Few technologies except for email have really changed the way we work. But what new ‘killer apps’ are on the horizon for 2008?
In the early Nineties, when email first began to appear in Irish offices, one managing director of a Midlands factory took to the new messaging system with gusto.
“This is great,” he would crow enthusiastically, while instructing his secretary to print out the important missive and fax it to his client.
Various technologies, ranging from the telex to the Minitel information console, have been trumped as the ‘next big thing’ or ‘killer app’ that would change the way we work forever.
Few, except for email and the increasingly pervasive BlackBerry, have stood the test of time.
This year, several technologies are tipped to come in from the fringes and dramatically transform the way people work.
The forces conspiring to make these technologies viable in 2008 include better packaged products and services from vendors, the availability of higher broadband speeds, the drive to increase IT security and the desire of employees to work more flexibly and remotely.
There are nevertheless obstacles to take-up, both technological and human. Lack of bandwidth will continue to cause problems, believes Richie Howard, director, technology, media and telecommunications industry group, Deloitte.
“The issue in Ireland is will we be able to get sufficient broadband speeds to the home to enable efficient remote working? If you’re working in the technology or finance sectors you might have to send and receive large files, 6MB or 7MB, and you’ll want those downloaded straight away.”
Another big problem in getting new ways of working off the ground is human behaviour. For example, just because the technology to do high-quality videoconferencing is available, this doesn’t mean employees are ready to radically alter their working patterns.
IT managers can be consoled by the fact that many younger employees are already using sophisticated social networking tools in their home life and this provides a big impetus for rollout of this technology in the workplace.
“These things often have a viral nature,” says Richard Moore, information worker business manager, Microsoft Ireland. “It’s rare that new technology would be deployed right across an organisation at the same time. If one department is keen on it, its interest will spill out into the rest of the organisation.”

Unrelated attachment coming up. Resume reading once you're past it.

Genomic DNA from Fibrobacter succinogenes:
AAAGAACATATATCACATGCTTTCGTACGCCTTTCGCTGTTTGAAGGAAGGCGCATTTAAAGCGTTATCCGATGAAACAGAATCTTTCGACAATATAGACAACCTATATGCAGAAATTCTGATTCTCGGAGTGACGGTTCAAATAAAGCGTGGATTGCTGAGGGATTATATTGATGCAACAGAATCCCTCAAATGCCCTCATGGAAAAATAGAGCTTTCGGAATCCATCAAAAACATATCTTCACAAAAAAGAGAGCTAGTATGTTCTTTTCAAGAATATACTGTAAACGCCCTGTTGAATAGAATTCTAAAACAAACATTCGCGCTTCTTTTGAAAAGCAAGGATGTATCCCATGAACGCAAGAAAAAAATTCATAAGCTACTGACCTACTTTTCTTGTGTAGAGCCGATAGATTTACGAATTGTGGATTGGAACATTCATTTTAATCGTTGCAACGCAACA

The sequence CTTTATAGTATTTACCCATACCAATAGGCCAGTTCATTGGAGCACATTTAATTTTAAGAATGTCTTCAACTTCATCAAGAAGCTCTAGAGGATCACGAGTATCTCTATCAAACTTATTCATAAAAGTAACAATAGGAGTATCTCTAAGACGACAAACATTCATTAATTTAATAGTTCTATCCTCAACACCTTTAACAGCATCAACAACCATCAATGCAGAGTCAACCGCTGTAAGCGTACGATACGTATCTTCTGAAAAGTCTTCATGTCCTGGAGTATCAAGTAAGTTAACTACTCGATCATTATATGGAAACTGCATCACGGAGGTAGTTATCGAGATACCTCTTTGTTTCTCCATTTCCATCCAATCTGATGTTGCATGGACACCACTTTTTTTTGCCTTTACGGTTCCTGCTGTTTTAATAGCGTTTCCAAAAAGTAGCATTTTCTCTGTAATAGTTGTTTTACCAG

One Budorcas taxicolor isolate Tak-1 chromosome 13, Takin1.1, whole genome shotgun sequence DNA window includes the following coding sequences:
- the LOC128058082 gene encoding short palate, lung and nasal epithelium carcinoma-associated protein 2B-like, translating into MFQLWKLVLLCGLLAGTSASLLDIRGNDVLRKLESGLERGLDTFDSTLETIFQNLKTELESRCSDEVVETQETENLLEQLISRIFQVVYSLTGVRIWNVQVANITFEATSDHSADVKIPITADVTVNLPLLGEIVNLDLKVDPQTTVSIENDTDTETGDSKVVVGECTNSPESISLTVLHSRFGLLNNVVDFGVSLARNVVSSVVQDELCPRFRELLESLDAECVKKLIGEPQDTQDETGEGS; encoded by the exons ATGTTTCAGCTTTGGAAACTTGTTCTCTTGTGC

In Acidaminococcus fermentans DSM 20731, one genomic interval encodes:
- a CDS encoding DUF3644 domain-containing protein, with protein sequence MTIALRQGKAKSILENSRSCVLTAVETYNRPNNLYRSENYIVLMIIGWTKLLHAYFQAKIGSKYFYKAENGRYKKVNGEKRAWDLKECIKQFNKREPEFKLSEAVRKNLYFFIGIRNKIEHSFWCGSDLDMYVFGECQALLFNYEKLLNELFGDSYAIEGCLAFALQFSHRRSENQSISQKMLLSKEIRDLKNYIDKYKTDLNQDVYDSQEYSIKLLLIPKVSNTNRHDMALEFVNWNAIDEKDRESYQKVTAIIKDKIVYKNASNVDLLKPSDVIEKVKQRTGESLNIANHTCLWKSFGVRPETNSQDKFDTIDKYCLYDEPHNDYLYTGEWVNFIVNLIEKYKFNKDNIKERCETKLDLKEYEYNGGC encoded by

The top five for 2008:
1. Unified communications
Over the past few years, IT companies have been quick to impress on businesses the merits of technologies like instant messaging (IM) and voice over internet protocol (VoIP).
Despite the productivity claims, neither of these technologies has yet made it into mainstream working culture.
2008 looks like the year when they could finally gain a significant foothold in the market thanks in part to more consolidated products and a name change. ‘Unified communications’ is the buzzword that’s being bandied about and it brings all communication methods – voice, email/IM and video – onto the PC.
Workers can integrate their address books with their communication methods, click-to-call on their desktop using VoIP phones, get calls routed to mobile devices if they are out and about and incorporate voice or video recordings into emails or instant messaging.
“Previously that type of convergence was not possible,” says Moore. “Now you can get an email in your inbox that has a voice recording of someone who was trying to get hold of you. From your desktop you can videoconference.”
The ability this technology will give to workers to collaborate, rather than just communicate, will impact greatly on working culture. Another big draw is the freedom it allows for worker mobility.
“Up until now we’ve had the same old stuff to use – email, IM, phone, databases or documents repositories – but it’s a very static, snapshot-style Web 1.0 experience,” says Mike Roche, chief architect at IBM’s Dublin software lab.
“With unified communications employees can interact and collaborate in the context of the tool and the files they’re working on. They can start to chat and discuss things in context, which is going to make a big difference to how work is done.”
2. Presence technology
Presence technology is gaining ground and is a kind of Bebo for business. It involves employees in an organisation having a public profile on the internal network that will let others see if they are busy, available to work, what their skillset and experience is and their preferred contact method.